Trump’s agenda of infrastructure and defense spending, lower corporate and personal taxes, and less financial regulation could result in significant fiscal stimulus, says Corrado Russo, director and portfolio manager at Timbercreek Asset Management, in published commentary. That could lead to renewed GDP growth, more jobs and better longer-term productivity.
Also, Trump’s pro-growth, pro-inflationary policies will likely mean an increase in interest rates.
Read: Where to look as U.S. rates rise
But higher rates aren’t necessarily bad for global REITs, says Russo, if they signal a brighter outlook for economic growth and a return to moderate inflation. A brighter economy is good for real estate, because more jobs mean more employees in office buildings, more household spending, greater demand for housing and more disposable income to spend on travel and thus on hotels.
In Canada, TSX real estate stocks should fare well after a Fed rate hike, once the pain in the bond market eases and growth improves, says Nick Exarhos, director at CIBC World Markets, in an industry note.
But, in contrast to Russo, CIBC is conservative on fiscal stimulus expectations. In the same note, chief economist Avery Shenfeld says the U.S. jobless rate is too lean (4.9%) to accelerate growth much beyond projections before additional demand creates U.S. inflation, not output.
Capitalize on volatility
Regardless of differing views on growth, investors can capitalize on post-election volatility. Canadian REITs with limited amounts of growth and that are fully priced from a valuation perspective will be hardest hit by volatility, says Russo. These REITs, like bonds, suffer if there’s inflation and a resulting rise in rates. REITs with exposure to commodity and energy markets, which are trading at discounts, could see upside potential, he says.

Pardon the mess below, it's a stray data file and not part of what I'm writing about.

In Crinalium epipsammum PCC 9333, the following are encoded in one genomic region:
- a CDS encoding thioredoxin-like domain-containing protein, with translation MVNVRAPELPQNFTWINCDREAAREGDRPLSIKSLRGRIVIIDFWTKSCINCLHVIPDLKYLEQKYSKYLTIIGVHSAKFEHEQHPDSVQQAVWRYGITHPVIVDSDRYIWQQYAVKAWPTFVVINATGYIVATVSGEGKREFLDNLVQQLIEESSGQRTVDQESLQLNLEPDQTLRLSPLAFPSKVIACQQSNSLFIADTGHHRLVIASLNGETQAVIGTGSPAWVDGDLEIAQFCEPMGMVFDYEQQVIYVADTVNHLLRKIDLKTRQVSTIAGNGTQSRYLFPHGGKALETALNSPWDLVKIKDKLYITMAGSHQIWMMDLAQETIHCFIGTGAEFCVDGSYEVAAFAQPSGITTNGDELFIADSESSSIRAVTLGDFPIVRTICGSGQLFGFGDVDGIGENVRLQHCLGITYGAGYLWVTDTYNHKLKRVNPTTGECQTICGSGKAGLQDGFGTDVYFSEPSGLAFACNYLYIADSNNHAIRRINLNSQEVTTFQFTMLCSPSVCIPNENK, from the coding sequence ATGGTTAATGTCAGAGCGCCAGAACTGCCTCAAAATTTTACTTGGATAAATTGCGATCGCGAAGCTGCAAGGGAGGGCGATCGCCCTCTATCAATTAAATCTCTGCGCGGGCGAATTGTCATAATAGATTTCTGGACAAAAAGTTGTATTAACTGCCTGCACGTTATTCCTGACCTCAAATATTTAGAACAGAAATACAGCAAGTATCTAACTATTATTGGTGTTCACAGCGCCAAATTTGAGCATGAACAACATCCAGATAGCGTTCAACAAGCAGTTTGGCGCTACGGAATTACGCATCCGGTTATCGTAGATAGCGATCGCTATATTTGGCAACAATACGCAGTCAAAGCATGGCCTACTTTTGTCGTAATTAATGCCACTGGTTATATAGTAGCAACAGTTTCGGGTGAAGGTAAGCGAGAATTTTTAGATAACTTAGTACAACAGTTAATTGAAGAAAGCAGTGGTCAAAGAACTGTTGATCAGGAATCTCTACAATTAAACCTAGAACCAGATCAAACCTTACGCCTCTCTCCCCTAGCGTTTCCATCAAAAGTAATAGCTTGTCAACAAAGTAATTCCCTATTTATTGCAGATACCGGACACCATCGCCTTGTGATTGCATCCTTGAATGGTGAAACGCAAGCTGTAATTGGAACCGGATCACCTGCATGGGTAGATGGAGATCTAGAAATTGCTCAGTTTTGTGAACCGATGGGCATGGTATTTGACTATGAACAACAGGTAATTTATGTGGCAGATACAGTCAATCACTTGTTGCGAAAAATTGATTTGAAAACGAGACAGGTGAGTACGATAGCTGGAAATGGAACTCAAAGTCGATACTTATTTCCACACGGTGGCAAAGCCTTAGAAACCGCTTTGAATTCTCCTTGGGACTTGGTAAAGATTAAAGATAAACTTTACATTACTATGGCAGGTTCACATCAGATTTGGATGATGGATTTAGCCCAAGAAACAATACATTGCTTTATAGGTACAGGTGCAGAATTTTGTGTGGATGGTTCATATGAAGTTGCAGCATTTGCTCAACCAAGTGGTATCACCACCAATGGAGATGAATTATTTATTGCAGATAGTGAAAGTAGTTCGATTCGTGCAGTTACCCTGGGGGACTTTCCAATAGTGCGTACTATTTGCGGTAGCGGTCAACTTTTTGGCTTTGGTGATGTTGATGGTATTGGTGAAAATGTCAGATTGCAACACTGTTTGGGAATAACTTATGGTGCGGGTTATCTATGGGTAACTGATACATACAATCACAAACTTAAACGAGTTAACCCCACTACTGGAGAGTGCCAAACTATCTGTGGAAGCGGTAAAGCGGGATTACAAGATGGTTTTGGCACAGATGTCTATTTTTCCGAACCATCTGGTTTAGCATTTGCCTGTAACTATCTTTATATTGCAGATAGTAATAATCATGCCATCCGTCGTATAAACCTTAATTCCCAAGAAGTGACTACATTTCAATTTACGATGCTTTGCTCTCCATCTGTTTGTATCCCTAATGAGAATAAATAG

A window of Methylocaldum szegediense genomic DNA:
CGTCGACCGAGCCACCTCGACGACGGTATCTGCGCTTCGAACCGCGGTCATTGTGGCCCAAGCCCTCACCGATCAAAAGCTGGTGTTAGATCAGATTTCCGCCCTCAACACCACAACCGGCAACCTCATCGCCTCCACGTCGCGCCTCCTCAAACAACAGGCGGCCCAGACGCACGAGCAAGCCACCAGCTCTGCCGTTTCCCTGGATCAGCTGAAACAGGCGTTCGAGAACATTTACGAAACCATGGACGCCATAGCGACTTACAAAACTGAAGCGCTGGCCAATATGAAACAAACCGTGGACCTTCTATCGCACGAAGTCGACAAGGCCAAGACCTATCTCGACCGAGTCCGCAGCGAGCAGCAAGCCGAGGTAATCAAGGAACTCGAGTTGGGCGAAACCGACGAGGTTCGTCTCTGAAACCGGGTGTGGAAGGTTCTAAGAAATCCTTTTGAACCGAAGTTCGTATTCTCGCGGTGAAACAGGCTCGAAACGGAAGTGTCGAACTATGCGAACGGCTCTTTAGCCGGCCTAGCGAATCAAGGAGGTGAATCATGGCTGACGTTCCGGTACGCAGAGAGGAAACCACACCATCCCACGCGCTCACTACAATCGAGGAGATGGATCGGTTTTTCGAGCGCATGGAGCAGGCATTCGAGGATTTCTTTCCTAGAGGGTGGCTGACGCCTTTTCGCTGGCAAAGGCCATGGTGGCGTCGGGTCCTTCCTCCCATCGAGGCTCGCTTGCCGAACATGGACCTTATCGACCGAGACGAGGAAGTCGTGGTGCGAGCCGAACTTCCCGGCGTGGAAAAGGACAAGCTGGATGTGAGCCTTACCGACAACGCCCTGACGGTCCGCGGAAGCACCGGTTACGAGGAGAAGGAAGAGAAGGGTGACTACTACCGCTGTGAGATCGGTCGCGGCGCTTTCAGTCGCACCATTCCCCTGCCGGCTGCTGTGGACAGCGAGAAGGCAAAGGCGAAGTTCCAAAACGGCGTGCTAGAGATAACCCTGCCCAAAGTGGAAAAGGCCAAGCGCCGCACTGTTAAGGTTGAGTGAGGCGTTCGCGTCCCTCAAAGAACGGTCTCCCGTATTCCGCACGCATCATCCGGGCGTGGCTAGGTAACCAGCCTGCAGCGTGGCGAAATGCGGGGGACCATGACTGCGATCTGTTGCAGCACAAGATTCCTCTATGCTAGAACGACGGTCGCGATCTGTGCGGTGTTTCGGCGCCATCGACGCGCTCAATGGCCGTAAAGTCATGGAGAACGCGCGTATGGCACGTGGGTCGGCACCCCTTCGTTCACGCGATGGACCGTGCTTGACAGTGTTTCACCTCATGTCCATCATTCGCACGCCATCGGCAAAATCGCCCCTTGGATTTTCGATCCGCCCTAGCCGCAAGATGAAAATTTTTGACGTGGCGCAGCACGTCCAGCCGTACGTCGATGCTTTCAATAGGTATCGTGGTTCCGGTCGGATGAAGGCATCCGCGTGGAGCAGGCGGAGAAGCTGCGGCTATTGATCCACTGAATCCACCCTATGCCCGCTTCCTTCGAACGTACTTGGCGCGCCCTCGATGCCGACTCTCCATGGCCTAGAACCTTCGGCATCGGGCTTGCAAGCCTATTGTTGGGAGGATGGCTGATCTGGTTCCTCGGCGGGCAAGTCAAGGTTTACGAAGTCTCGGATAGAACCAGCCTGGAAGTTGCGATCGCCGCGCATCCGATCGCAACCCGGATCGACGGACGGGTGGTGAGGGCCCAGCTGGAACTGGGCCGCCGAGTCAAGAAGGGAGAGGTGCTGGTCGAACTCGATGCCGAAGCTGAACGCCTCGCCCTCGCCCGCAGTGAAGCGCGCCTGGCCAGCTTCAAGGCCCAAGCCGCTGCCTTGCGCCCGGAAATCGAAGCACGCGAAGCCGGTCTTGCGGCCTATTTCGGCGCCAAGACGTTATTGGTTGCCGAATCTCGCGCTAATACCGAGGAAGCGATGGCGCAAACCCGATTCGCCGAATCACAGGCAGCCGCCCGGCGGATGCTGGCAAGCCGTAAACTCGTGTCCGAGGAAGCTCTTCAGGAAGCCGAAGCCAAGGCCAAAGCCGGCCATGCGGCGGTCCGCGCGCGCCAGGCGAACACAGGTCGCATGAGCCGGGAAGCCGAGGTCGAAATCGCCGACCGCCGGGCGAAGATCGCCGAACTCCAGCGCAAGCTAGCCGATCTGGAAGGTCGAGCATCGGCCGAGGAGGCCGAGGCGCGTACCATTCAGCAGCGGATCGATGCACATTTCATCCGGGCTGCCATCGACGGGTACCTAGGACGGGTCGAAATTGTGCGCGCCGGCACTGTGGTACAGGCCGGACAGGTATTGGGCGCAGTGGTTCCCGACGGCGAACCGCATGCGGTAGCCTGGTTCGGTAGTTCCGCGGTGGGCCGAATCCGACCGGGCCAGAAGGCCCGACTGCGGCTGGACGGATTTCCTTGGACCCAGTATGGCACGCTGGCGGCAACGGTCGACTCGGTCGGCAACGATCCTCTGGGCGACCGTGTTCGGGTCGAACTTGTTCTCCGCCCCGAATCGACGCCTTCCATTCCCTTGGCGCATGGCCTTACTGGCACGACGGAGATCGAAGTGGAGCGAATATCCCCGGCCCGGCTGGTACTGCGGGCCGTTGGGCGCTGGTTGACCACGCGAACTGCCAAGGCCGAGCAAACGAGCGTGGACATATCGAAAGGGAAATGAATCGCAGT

Read: Don’t wait to learn about real estate investing
Russo offers these potential opportunities in U.S. properties.
- Office: less regulation is good for banks and lending, and subsequently for New York City’s office market. An increase in legislative activity by Republicans controlling all three branches of government means demand for office space in Washington, D.C., should increase.
- Healthcare: look for opportunities if uncertainty about the Affordable Care Act continues.
- Retail: lower taxes and more jobs increase consumer spending, benefiting malls.
- Supply: infrastructure spending would drive up labour costs and increase building costs on commercial real estate. Lower supply and higher replacement costs are ultimately positive for existing real estate.
Also read: What to do about the bond sell-off